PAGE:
It's not too early to start thinking about using your culinary herbs. You can take cuttings to use fresh as soon as the plant becomes established. You can also freeze or dry culinary herbs so you have them to use after the growing season is done. I have already harvested tarragon, oregano and lemon balm which are now drying on my drying rack. Vigorous growers like these can be harvested at least three times throughout the season.
Speaking of lemon balm, many people are distressed at this fragrant plant's ability to spread rapidly. Although it is in the mint family, it doesn't spread by runners like spearmint, etc. When people complain about lemon balm going everywhere, I always think much of it is due to reseeding. The p!ant is perennial, and will increase in size each year, but if it's getting out of hand and going everywhere, it may be due to seeds dropping. Lemon balm has small, white flowere which are not particularly attractive, so remove them before they turn into seeds. If you can plant it in a corner or against a barrier, that will help contain its vigorous growth.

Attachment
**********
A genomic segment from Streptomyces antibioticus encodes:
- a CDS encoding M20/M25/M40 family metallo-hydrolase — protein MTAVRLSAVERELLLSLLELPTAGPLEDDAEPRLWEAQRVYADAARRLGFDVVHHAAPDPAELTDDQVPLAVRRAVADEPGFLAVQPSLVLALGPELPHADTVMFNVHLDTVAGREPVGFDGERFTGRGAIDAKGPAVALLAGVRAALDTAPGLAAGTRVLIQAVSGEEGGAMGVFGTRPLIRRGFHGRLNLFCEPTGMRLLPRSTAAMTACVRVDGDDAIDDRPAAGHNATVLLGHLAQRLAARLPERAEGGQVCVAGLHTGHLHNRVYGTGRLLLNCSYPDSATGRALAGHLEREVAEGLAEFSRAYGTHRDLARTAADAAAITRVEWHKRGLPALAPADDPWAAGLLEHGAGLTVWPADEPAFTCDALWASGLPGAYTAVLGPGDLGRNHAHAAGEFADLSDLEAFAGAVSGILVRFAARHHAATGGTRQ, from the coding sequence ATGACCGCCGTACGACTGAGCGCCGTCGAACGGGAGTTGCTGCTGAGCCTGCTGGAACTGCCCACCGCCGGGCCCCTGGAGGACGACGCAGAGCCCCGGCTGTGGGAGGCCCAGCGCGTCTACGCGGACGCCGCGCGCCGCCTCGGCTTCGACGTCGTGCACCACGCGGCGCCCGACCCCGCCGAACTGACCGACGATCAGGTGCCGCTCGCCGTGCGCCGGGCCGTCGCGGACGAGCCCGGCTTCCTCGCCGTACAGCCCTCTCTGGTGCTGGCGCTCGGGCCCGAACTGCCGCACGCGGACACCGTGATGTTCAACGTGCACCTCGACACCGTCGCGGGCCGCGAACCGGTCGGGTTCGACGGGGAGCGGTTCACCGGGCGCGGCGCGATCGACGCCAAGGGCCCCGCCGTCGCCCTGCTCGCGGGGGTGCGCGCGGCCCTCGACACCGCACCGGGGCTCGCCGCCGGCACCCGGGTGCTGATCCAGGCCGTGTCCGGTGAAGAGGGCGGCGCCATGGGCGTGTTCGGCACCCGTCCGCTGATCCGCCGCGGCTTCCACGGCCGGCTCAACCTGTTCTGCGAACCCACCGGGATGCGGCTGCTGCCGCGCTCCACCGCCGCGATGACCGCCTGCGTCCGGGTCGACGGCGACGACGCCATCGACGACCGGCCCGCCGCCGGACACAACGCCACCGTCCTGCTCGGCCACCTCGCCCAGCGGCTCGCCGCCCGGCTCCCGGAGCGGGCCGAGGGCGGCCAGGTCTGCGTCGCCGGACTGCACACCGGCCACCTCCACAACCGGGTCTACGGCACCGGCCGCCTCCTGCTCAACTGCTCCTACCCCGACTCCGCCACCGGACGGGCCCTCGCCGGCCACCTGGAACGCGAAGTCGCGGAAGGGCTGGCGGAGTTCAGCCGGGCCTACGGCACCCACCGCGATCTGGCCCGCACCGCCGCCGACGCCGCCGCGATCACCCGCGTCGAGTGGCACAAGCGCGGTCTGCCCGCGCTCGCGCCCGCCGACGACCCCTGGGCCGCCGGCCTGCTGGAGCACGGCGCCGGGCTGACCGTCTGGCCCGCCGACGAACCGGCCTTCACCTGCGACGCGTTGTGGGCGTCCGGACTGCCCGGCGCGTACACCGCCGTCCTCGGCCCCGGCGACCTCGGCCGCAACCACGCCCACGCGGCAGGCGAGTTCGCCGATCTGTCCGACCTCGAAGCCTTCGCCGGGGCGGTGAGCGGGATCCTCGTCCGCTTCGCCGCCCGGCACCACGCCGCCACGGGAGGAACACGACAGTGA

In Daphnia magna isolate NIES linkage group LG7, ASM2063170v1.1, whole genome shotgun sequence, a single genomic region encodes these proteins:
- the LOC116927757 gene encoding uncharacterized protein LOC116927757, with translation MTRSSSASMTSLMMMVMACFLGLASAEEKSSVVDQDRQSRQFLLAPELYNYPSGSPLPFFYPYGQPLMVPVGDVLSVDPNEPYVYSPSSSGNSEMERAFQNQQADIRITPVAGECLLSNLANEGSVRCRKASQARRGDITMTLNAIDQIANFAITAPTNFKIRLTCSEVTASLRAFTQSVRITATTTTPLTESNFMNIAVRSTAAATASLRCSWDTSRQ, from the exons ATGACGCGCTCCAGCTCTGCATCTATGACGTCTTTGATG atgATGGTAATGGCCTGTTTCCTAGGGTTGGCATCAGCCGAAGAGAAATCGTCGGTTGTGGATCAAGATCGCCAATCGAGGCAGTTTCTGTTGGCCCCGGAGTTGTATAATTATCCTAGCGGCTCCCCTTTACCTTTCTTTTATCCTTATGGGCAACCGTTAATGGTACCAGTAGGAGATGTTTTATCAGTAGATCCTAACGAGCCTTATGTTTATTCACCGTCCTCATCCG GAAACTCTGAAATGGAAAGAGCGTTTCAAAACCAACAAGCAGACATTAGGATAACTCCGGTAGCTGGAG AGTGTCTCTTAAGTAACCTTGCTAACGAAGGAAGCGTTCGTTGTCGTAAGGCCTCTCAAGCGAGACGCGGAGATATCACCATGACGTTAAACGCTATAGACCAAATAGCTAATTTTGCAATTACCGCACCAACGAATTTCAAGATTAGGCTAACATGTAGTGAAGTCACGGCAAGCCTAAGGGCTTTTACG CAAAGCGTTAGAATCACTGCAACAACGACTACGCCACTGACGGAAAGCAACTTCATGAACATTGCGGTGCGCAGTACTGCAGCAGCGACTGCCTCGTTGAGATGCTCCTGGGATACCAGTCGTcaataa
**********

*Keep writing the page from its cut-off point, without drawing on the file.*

Lavender's first and best bloom time is in June. Harvest lavender flowers while it's still in bud. Eventually, each bud will open into a floret. However, these florets eventually fall off, so you'll lose a lot of fragrance by harvesting after flowers open.
Varieties of English lavender and hybrid lavandins are hardy here in zone 6. They're all fragrant, but the main differences are in size of the plant and flower color. Compact lavenders are 12-15" tall with shorter stemmed flowers. Mid-size are 18-20" tall and tall varieties have foliage about 24" with the flowers standing above that. Compact varieties we carry have purple or pink flowers, mid-size have lavender blooms and tall varieties have purple or white flowers. Lavender plants like lots and lots of sun, very well-drained soil and soil with a little higher ph. Mixing in a little lime when you plant lavender is a good idea.